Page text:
Textual theories and critical fashions come and go, but annotation is probably the feature of the Ardens which students and actors have valued most highly. In this respect, too, there have been changes, notably in what earlier editors felt they could assume was general knowledge, and which they therefore left unremarked.

One more quote to highlight what the literary landscape looked like at the start of the first series, as well as the length of time each series took to complete and the time between each series' completion:
When Arden 1 began in 1899, the major critical authorities were still Dryden, Johnson, Lamb, Coleridge, and Hazlitt, and of these, only Coleridge went much beyond thinking of Shakespeare in terms of character and morality, to consider dramatic structure and poetic texture. Keats’s insights in his letters are irreplaceable, but they are not systematic. Swinburne, and one or two German scholars such as Gervinus, represented (then) contemporary criticism. By 1924, when Arden 1 came to an end—with Much Ado About Nothing, rather delightfully—there was little to add to the belles-lettrists, apart from A. C. Bradley and T. S. Eliot. By contrast, Arden 2, appearing from 1951 to 1982, could profit from the work of a galaxy of distinguished names on both sides of the Atlantic, following the rise of the New Criticism, the proliferation of academic writing (and academic journals), and the first phase of literary theory imported from continental Europe.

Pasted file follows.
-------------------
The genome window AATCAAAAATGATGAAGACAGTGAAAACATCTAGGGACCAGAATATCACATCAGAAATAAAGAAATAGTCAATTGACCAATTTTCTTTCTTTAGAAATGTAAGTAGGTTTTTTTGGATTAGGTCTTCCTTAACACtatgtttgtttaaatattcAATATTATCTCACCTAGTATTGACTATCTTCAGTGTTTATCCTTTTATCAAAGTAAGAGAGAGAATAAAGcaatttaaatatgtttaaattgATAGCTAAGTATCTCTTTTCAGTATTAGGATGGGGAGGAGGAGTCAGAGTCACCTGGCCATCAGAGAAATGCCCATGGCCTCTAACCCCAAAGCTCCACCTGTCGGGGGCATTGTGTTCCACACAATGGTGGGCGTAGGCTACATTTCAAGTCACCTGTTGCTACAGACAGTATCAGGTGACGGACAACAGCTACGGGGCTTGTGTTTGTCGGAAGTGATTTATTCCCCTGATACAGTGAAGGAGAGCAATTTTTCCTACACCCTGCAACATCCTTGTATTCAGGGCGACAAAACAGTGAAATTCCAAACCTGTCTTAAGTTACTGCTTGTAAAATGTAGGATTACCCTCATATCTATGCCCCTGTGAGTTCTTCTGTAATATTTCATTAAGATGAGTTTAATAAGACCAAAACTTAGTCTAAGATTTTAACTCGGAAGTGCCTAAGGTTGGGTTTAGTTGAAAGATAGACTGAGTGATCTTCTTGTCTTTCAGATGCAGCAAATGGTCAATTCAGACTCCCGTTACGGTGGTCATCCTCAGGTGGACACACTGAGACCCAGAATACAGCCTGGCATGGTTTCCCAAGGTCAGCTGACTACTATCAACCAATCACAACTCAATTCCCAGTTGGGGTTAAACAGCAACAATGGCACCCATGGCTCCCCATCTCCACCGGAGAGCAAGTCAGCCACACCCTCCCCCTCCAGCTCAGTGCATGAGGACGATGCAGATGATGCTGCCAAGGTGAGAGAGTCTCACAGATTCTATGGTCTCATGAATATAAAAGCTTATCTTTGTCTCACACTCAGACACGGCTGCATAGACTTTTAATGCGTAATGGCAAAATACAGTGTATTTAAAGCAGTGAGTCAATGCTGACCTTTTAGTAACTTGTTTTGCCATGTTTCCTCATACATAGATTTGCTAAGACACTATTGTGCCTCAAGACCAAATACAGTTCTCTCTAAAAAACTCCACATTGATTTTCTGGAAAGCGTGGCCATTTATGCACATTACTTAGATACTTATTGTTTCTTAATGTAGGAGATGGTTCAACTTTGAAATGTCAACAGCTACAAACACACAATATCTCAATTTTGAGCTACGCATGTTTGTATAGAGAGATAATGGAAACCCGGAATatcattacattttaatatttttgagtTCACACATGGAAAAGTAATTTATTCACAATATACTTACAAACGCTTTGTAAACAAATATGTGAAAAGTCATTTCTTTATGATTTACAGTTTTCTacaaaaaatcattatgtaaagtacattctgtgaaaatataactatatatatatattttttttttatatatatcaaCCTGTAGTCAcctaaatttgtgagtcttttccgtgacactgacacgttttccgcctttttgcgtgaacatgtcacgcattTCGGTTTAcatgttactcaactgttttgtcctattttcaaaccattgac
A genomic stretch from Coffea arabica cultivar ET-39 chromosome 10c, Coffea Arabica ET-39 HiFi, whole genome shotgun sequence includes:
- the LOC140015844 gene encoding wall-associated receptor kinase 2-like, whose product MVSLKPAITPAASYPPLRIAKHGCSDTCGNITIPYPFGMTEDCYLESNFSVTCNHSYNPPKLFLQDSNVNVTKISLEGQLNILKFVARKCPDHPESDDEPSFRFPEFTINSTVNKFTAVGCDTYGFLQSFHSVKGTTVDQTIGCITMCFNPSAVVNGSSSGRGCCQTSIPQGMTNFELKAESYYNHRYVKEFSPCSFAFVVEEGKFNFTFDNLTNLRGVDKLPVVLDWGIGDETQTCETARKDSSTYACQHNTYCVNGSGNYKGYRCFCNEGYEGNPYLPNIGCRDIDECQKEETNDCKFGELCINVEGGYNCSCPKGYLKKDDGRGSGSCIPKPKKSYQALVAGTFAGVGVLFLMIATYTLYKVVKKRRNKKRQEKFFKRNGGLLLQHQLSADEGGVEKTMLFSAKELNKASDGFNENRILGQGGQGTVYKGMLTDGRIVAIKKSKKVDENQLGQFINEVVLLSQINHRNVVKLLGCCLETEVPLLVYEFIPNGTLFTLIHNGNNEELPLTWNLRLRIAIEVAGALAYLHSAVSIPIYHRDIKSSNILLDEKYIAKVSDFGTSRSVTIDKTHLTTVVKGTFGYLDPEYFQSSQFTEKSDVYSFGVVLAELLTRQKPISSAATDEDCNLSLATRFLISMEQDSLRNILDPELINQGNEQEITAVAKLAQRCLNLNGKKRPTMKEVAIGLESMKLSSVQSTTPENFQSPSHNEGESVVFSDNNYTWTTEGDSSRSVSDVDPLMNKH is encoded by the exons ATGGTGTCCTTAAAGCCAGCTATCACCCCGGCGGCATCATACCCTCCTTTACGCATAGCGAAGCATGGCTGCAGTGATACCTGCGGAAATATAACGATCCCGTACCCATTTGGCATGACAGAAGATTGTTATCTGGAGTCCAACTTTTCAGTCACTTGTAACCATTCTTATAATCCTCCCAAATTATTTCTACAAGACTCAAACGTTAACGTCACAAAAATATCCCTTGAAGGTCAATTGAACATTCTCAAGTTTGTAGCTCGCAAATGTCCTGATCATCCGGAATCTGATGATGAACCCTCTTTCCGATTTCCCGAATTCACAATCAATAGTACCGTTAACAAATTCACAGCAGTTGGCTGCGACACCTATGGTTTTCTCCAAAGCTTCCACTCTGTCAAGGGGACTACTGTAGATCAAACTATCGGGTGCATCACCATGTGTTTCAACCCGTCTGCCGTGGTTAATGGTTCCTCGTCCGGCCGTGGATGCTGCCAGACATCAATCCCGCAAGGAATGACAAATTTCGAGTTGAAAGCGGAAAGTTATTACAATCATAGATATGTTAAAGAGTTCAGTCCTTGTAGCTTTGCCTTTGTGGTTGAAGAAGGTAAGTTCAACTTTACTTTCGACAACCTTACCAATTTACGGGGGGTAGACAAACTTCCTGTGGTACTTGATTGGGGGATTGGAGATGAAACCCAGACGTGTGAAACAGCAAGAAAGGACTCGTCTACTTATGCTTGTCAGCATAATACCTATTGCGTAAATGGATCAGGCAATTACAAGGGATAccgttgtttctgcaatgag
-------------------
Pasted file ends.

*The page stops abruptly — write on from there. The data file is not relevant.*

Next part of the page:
The third article is “Gray Mists & Ancient Stones,” an excerpt from the forthcoming translation of Aleksandr Solzhenitsyn’s memoir Between Two Millstones, Book 2: Exile in America, 1978–1994. “These pages, written in 1987 but published here for the first time in English, describe portions of Solzhenitsyn’s 1983 trip to the United Kingdom: his visit to the western highlands of Scotland, speech at Eton, and meeting with Prince Charles and Princess Diana.”
I’m no confirmed monarchist, to sympathize wholeheartedly with each and every crown, and, in addition, I gravely reproach the British throne: frightened of public opinion, George V refused to offer basic shelter to his deposed cousin, Nikolai II. None of the past was forgotten, yet there prevailed in me that bittersweet sympathy for this amiable young couple [Charles and Diana] in the stifling calm before the storm.

The last article is “Hildebrand’s Aesthetics of the Universal” by Gerald J. Russello, a reflection on Dietrich von Hildebrand’s philosophy. This interested me because I have lined up his recently translated Aesthetics to read but haven’t worked up the courage to tackle it yet. Other books included in the discussion are Graven Images, My Battle with Hitler, and Morality and Situation Ethics.